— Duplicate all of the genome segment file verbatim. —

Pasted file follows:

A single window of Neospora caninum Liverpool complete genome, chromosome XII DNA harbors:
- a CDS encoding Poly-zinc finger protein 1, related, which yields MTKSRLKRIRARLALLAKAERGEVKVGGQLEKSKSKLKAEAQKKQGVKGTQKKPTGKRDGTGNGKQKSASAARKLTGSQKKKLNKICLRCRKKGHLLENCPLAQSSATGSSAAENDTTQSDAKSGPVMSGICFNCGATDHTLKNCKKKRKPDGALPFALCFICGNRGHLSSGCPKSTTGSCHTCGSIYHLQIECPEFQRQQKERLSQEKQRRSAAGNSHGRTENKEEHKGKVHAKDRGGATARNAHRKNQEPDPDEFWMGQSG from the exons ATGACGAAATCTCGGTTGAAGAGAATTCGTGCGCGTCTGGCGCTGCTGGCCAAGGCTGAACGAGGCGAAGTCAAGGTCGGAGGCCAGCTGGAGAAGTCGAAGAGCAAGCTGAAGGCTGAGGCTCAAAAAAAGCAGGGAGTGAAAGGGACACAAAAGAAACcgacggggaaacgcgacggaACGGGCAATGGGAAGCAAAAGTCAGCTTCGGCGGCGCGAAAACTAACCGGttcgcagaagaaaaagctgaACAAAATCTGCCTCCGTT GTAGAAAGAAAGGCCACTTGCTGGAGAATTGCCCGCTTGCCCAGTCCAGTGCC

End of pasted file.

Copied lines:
A single window of Neospora caninum Liverpool complete genome, chromosome XII DNA harbors:
- a CDS encoding Poly-zinc finger protein 1, related, which yields MTKSRLKRIRARLALLAKAERGEVKVGGQLEKSKSKLKAEAQKKQGVKGTQKKPTGKRDGTGNGKQKSASAARKLTGSQKKKLNKICLRCRKKGHLLENCPLAQSSATGSSAAENDTTQSDAKSGPVMSGICFNCGATDHTLKNCKKKRKPDGALPFALCFICGNRGHLSSGCPKSTTGSCHTCGSIYHLQIECPEFQRQQKERLSQEKQRRSAAGNSHGRTENKEEHKGKVHAKDRGGATARNAHRKNQEPDPDEFWMGQSG from the exons ATGACGAAATCTCGGTTGAAGAGAATTCGTGCGCGTCTGGCGCTGCTGGCCAAGGCTGAACGAGGCGAAGTCAAGGTCGGAGGCCAGCTGGAGAAGTCGAAGAGCAAGCTGAAGGCTGAGGCTCAAAAAAAGCAGGGAGTGAAAGGGACACAAAAGAAACcgacggggaaacgcgacggaACGGGCAATGGGAAGCAAAAGTCAGCTTCGGCGGCGCGAAAACTAACCGGttcgcagaagaaaaagctgaACAAAATCTGCCTCCGTT GTAGAAAGAAAGGCCACTTGCTGGAGAATTGCCCGCTTGCCCAGTCCAGTGCC